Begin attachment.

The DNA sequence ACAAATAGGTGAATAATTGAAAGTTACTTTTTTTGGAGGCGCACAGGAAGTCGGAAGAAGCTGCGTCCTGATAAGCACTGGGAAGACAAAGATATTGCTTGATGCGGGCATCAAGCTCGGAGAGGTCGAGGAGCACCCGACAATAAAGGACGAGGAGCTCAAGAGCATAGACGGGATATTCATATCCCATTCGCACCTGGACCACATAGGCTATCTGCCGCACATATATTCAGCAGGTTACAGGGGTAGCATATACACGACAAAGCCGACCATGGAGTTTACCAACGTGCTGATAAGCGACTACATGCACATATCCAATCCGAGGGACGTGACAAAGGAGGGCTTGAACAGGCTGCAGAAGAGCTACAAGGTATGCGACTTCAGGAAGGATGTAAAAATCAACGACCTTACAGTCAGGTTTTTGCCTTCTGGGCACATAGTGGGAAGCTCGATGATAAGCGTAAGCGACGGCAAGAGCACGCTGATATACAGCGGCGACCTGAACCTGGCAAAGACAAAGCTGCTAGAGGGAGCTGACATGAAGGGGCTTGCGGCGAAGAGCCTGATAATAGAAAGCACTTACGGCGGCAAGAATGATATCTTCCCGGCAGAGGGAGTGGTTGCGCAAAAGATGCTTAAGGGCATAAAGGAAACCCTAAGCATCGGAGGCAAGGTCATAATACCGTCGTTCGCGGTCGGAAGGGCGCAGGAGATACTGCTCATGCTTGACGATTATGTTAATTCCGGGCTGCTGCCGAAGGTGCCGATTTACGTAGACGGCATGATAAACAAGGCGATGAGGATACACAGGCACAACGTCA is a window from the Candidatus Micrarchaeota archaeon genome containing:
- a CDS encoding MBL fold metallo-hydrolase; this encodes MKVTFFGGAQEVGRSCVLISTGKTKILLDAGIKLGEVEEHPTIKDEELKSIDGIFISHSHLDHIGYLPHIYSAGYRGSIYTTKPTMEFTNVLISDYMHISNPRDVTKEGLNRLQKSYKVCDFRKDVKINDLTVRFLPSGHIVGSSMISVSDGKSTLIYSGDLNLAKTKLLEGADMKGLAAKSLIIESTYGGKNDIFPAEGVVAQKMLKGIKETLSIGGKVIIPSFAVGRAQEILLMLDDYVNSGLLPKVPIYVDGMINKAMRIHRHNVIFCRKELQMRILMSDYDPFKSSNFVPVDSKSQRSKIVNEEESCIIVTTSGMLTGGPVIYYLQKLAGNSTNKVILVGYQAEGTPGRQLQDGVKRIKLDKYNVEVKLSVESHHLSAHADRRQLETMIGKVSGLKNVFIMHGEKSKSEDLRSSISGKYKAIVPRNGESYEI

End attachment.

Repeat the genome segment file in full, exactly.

The DNA sequence ACAAATAGGTGAATAATTGAAAGTTACTTTTTTTGGAGGCGCACAGGAAGTCGGAAGAAGCTGCGTCCTGATAAGCACTGGGAAGACAAAGATATTGCTTGATGCGGGCATCAAGCTCGGAGAGGTCGAGGAGCACCCGACAATAAAGGACGAGGAGCTCAAGAGCATAGACGGGATATTCATATCCCATTCGCACCTGGACCACATAGGCTATCTGCCGCACATATATTCAGCAGGTTACAGGGGTAGCATATACACGACAAAGCCGACCATGGAGTTTACCAACGTGCTGATAAGCGACTACATGCACATATCCAATCCGAGGGACGTGACAAAGGAGGGCTTGAACAGGCTGCAGAAGAGCTACAAGGTATGCGACTTCAGGAAGGATGTAAAAATCAACGACCTTACAGTCAGGTTTTTGCCTTCTGGGCACATAGTGGGAAGCTCGATGATAAGCGTAAGCGACGGCAAGAGCACGCTGATATACAGCGGCGACCTGAACCTGGCAAAGACAAAGCTGCTAGAGGGAGCTGACATGAAGGGGCTTGCGGCGAAGAGCCTGATAATAGAAAGCACTTACGGCGGCAAGAATGATATCTTCCCGGCAGAGGGAGTGGTTGCGCAAAAGATGCTTAAGGGCATAAAGGAAACCCTAAGCATCGGAGGCAAGGTCATAATACCGTCGTTCGCGGTCGGAAGGGCGCAGGAGATACTGCTCATGCTTGACGATTATGTTAATTCCGGGCTGCTGCCGAAGGTGCCGATTTACGTAGACGGCATGATAAACAAGGCGATGAGGATACACAGGCACAACGTCA is a window from the Candidatus Micrarchaeota archaeon genome containing:
- a CDS encoding MBL fold metallo-hydrolase; this encodes MKVTFFGGAQEVGRSCVLISTGKTKILLDAGIKLGEVEEHPTIKDEELKSIDGIFISHSHLDHIGYLPHIYSAGYRGSIYTTKPTMEFTNVLISDYMHISNPRDVTKEGLNRLQKSYKVCDFRKDVKINDLTVRFLPSGHIVGSSMISVSDGKSTLIYSGDLNLAKTKLLEGADMKGLAAKSLIIESTYGGKNDIFPAEGVVAQKMLKGIKETLSIGGKVIIPSFAVGRAQEILLMLDDYVNSGLLPKVPIYVDGMINKAMRIHRHNVIFCRKELQMRILMSDYDPFKSSNFVPVDSKSQRSKIVNEEESCIIVTTSGMLTGGPVIYYLQKLAGNSTNKVILVGYQAEGTPGRQLQDGVKRIKLDKYNVEVKLSVESHHLSAHADRRQLETMIGKVSGLKNVFIMHGEKSKSEDLRSSISGKYKAIVPRNGESYEI